The ghosts of sitcoms past haunt this chick detective kitsch fest starring Jenny Garth and Tori Spelling of 90210 fame. In Mystery Girls, Spelling roars along inhabiting her most unflattering tabloid caricature and Garth tries to shoulder the plot which includes faked death, TMZ, sex tapes and hairbrained schemes to find the baddies. Meta-tastic!
Just when you thought you'd never set sail with a pirate yarn again, John Malcovich as Blackbeard will shanghai your TV set with Crossbones. There's plenty of swashbuckling action, a sexy female pirate (Tracy Ifeachor from Doctor Who) and enough underpinning of medicine and navigational tech to keep you hooked. An unrecognizable OTT Julian Sands adds to the fun.
Who are you calling trashy?
The Apple logo was left visible, for inspiration.
Ashtray or paperclip holder?
All photos: Takara Maru, used with permission.
Fitting right in
All photos: Takara Maru, used with permission.
All photos: Takara Maru, used with permission.
The new Mac Pro, with its sleek cylinder design, has gotten a bad rap. While it’s light-years from the bulky, ugly first-generation Mac Pro and “built for creativity on an epic scale,” this ingenious machine, which Apple sells for between $2,999 and $3,999, looks like a common waste receptacle.
The much-trashed design recently got some love from architect Takara Maru, who carved out a spot on this sleek walnut desk for it. Some might joke that it’s to shield users from the Mac Pro’s looks, but really the aim is to reduce clutter on the desk surface so Maru can focus on home design.
SAN FRANCISCO — When they learned they were next in line for a cease-and-desist letter from the City Attorney, three young entrepreneurs made haste to City Hall to salvage their dream of making circling the block for parking a thing of the past.
Parking app Sweetch lets you alert prospective parkers that you’ll be moving your car. The person leaving the spot gets $4 in credit and the person arriving pays $5. Positioning itself as a community app, Sweetch lets drivers donate the money to local charities. (If you use the Web app version, like we did when we took it for a test drive, the money is only symbolically exchanged. Your credit card details and hard cash are only required for the iOS app.)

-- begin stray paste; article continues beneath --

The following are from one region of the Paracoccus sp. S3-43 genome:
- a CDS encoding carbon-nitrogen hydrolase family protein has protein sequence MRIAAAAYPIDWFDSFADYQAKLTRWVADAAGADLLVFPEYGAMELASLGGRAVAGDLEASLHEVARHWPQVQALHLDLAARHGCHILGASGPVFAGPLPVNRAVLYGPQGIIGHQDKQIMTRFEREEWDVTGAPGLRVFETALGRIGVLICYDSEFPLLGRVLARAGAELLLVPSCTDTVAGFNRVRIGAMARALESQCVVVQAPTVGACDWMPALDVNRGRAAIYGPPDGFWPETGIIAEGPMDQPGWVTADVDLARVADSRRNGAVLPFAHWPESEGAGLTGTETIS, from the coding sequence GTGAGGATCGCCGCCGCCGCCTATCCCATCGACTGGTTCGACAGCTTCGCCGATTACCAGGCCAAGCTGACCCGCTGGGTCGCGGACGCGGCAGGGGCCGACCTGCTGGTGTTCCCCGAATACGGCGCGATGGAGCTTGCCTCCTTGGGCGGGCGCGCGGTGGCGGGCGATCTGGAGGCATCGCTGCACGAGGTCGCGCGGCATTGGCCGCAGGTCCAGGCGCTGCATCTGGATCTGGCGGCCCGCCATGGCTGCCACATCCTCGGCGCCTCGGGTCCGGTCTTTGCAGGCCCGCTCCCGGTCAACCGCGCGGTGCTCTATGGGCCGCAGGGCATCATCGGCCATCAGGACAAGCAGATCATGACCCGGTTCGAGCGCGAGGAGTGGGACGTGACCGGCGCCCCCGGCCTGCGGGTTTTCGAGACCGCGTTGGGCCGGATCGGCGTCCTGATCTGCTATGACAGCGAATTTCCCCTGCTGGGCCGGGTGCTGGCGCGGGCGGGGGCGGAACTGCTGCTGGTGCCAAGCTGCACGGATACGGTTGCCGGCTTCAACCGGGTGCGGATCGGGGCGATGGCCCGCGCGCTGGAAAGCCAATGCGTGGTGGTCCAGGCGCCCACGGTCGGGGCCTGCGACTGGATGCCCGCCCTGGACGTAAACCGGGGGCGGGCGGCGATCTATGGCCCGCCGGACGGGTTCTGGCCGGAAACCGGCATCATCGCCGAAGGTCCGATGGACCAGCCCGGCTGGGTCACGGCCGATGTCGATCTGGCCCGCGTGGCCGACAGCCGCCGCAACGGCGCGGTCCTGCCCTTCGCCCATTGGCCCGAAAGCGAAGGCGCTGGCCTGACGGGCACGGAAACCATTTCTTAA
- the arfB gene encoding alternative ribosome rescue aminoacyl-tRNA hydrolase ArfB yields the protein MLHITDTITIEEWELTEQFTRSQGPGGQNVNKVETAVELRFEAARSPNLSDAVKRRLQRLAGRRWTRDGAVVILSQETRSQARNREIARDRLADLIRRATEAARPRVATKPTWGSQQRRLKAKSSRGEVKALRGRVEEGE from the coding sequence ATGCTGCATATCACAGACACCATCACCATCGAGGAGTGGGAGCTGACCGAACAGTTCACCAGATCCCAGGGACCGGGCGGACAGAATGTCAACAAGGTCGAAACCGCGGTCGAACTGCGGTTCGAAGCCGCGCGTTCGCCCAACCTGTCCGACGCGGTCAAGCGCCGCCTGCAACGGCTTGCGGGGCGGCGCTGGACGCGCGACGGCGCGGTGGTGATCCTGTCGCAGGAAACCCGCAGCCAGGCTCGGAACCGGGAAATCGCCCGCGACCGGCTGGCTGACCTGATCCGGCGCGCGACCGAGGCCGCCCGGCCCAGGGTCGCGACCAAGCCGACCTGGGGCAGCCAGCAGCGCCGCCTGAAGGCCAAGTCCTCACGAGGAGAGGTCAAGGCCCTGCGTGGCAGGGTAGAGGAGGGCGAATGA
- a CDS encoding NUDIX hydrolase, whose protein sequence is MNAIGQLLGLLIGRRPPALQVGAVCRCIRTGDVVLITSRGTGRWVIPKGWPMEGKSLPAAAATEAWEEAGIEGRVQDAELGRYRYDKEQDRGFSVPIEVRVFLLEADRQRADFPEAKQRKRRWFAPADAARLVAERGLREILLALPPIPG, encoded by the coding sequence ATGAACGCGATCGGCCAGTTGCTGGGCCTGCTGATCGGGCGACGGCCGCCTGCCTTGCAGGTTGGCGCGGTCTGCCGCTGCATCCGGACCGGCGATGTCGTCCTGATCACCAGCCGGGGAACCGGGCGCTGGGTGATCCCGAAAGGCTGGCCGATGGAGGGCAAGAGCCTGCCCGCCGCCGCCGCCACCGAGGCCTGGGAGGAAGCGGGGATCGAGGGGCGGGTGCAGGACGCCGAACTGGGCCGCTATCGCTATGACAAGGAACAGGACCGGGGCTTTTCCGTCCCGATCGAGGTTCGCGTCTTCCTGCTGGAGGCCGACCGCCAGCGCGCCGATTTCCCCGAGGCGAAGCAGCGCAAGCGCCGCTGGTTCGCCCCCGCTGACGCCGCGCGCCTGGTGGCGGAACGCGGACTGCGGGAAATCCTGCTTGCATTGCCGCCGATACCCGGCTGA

“It was really cool that they were open to talking to us — we clarified that we’re not auctioning parking spots or holding them, we’re not anything like MonkeyParking, and they understood that,” Sweetch co-founder Hamza Ouazzani Chahdi told Cult of Mac by phone, adding that they spoke with two deputies at the San Francisco City Attorney’s office for about an hour. City Attorney spokesman Matt Dorsey confirmed that officials met with Sweetch but didn’t have specifics on whether the cease-and-desist order had been halted as a result of the meeting.
Glenn Jones didn’t set out to build a one-man T-shirt empire. The Aukland, New Zealand-based designer and illustrator started emblazoning tees with his visual witticisms on Threadless in 2004 and then hit the virtual shelves with his own store featuring just six designs in 2008.
He now sells more than 100 designs at Glennz Tees — you may remember his Melting Rubik’s Cube worn by Sheldon Cooper on The Big Bang Theory — all of which look as home at South by Southwest as they do at your favorite watering hole.
SAN FRANCISCO — In a city obsessed with parking, app developers who came up with disruptive ideas to turn vacant spots into cash found their apps targeted by local officials. But the crackdown might be unnecessary: So far, the sharing economy seems to stall when it comes to auctioning off parking spots.